To ensure speedy disposal of more than 35 lakh cheque bounce cases pending in various courts, the Supreme Court on Friday gave a number of directions, including asking the government to amend the laws to allow clubbing of multiple trials in cases filed for a same transaction against anyone.
To avoid multiplicity of proceedings and to reduce the burden on the docket of the criminal courts, a five-judge Constitution Bench led by Chief Justice S A Bobde recommended that “suitable amendments” be made in the Negotiable Instruments Act for provision of one trial against a person for multiple offences under Section 138 committed within a period of 12 months.
Of the 2.31 crore pending criminal cases, 35.16 lakh relate to dishonoured cheques. The reason for the backlog of cases, according to amici curiae, is that while there is a steady increase in complaints every year, the rate of disposal does not match the rate of institution of complaints.
The SC said that over the years, courts have been inundated with cheque bounce complaints which could not be decided within a reasonable period and “this gargantuan pendency of complaints … has had an adverse effect in disposal of other criminal cases.”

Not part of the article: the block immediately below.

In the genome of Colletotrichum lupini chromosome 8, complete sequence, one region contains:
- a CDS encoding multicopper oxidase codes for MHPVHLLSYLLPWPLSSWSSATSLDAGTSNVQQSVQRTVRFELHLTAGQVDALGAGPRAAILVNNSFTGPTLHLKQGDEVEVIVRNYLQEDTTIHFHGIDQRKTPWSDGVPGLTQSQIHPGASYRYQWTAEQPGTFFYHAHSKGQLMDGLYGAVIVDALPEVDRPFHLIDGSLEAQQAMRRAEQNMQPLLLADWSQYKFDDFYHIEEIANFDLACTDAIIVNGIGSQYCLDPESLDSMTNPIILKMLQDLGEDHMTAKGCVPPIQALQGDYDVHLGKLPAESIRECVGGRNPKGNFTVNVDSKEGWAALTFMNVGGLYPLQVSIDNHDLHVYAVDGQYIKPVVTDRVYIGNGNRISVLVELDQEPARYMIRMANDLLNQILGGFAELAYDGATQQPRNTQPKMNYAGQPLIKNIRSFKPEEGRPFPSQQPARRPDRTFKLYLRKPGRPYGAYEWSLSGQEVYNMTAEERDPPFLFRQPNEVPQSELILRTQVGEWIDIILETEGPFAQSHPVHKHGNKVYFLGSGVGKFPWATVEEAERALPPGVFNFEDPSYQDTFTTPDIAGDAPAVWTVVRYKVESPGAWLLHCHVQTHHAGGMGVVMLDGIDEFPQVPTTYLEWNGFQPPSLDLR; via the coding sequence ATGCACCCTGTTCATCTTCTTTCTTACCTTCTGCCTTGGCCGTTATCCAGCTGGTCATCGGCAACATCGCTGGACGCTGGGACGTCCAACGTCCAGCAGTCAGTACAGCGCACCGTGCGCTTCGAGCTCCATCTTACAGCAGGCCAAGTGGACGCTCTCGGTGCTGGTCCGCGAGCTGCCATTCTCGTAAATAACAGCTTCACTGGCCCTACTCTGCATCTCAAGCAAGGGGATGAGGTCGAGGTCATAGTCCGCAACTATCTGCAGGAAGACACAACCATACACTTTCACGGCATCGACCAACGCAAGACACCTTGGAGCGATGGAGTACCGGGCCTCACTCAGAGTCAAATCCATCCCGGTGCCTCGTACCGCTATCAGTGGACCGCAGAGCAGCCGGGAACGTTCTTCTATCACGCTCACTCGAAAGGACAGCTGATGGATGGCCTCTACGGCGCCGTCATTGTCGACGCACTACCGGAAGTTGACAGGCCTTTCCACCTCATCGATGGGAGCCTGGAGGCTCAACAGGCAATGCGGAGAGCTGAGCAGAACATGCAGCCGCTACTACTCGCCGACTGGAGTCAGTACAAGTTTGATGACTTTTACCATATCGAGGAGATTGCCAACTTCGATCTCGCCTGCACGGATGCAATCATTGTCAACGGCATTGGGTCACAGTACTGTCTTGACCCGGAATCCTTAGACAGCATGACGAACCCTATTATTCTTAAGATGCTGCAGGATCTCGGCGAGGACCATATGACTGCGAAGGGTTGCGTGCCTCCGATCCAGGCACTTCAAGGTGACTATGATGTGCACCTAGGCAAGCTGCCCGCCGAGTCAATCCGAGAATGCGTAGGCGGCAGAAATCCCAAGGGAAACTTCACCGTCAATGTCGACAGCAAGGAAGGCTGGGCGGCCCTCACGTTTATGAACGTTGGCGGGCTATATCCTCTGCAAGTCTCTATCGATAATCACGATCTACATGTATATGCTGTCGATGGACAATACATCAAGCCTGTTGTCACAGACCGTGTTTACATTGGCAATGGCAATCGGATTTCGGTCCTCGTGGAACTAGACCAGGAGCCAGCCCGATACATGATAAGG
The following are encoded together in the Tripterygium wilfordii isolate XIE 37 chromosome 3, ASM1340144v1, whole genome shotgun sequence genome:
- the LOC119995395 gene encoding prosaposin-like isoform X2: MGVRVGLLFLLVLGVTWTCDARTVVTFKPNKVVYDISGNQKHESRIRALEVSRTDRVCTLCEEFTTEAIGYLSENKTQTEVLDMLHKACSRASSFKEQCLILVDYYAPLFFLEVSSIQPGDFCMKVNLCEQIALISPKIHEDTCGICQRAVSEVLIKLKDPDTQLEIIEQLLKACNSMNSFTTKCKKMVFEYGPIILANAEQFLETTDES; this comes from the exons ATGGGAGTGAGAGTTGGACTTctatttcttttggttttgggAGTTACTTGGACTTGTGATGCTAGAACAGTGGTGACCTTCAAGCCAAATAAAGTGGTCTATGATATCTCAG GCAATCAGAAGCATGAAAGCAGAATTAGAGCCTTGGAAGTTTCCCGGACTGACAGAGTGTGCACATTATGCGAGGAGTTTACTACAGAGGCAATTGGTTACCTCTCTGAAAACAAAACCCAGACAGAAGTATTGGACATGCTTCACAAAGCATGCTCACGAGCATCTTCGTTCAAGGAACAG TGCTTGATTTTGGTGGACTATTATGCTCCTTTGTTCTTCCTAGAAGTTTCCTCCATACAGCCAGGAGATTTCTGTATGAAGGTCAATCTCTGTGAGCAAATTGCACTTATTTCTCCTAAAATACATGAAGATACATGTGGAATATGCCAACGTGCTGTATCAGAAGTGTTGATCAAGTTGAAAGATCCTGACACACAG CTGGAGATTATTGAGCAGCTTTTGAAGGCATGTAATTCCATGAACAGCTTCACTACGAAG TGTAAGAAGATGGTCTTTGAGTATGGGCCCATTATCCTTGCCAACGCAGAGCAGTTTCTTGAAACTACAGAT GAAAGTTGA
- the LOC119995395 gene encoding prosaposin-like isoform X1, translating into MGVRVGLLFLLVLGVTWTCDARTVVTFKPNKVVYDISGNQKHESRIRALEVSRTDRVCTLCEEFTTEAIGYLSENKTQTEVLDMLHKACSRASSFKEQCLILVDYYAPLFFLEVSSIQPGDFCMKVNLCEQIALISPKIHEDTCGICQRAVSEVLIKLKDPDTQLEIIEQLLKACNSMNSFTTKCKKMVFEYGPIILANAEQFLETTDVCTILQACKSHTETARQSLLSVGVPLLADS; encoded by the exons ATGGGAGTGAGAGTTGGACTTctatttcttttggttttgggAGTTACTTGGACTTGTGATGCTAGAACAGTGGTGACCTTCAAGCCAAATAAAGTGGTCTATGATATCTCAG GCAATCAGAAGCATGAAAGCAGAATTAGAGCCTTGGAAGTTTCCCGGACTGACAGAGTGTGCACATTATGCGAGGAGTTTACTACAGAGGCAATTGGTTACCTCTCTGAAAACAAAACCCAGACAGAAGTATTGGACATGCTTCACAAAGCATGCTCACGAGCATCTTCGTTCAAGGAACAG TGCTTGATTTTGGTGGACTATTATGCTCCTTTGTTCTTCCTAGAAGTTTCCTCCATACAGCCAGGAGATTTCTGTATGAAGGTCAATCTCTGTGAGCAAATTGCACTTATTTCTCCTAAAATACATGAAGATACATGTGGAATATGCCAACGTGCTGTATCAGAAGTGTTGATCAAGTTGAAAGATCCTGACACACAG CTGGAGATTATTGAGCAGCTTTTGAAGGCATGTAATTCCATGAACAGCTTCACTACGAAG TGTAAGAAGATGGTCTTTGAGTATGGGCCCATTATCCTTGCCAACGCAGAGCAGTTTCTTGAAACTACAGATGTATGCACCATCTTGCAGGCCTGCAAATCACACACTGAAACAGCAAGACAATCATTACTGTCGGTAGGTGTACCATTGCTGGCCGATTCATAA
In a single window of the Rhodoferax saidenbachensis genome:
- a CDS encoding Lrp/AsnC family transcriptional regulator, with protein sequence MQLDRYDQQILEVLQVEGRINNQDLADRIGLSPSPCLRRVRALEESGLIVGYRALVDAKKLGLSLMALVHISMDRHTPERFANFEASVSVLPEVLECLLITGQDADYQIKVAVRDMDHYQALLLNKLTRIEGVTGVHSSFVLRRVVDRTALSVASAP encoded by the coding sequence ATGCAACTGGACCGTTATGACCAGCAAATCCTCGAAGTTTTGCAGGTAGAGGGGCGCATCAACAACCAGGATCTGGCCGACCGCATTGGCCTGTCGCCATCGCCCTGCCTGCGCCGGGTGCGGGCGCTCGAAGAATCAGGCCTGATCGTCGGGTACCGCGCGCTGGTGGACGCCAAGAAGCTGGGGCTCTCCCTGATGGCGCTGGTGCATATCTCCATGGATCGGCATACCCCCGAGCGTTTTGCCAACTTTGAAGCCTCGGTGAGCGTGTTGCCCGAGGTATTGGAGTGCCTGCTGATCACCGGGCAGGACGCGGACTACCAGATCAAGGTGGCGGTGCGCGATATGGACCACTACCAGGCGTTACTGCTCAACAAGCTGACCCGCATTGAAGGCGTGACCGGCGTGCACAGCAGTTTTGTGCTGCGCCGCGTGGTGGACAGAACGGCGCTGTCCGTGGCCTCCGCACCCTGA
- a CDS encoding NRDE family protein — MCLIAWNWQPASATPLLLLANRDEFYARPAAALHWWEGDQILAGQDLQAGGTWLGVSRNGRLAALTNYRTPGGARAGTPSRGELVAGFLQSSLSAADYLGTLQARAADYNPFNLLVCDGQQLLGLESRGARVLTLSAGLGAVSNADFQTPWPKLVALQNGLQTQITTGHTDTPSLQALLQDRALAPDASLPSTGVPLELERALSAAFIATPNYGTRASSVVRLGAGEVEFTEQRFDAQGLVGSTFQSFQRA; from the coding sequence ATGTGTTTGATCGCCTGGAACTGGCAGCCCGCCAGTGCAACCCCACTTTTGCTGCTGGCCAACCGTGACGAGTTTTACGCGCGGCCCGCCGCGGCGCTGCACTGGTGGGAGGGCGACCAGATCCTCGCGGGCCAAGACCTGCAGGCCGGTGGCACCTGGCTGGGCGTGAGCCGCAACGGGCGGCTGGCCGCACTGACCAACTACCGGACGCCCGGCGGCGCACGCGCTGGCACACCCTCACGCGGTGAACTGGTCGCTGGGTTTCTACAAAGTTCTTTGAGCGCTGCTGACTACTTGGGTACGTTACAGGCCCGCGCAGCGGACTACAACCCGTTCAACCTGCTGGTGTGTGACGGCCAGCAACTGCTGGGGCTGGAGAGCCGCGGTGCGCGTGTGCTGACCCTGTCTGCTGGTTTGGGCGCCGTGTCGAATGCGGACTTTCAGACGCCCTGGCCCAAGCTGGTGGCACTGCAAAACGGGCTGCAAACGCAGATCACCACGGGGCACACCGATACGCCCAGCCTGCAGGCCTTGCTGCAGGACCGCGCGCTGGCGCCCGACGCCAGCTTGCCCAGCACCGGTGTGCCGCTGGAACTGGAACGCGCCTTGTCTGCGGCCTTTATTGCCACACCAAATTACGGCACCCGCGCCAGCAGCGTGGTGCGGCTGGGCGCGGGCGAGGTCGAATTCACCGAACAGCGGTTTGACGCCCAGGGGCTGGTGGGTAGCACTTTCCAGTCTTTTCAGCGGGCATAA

Stating that undue delay in service of summons is the main cause for the disproportionate accumulation of complaints under Section 138 before the courts, the judges requested the high courts to issue practice directions to the trial courts to treat service of summons in one complaint pertaining to a transaction as deemed service for all complaints filed before the same court relating to dishonour of cheques issued as part of the transaction.
It directed that the HCs may issue practice directions to the magistrates to record cogent and sufficient reasons before converting summary trial to summons trial in exercise of power under the second proviso to Section 143 of the Act. Even the examination of witnesses should be permitted on affidavit and only in exceptional cases, the magistrate may examine the witnesses personally, it said.
On March 5 last year, the top court had registered a suo motu case and decided to evolve a concerted and coordinated mechanism for speedy disposal of such cases. It had appointed senior advocate Siddharth Luthra and advocate K Parameshwar as amici curiae.
The SC had sought the Centre’s view on creating additional courts to deal with cheque bounce cases. However, the Centre, through the Department of Financial Services (DFS), had dismissed the suggestion. Instead of setting up additional special courts, the DFS had suggested measures like capping the maximum number of hearings.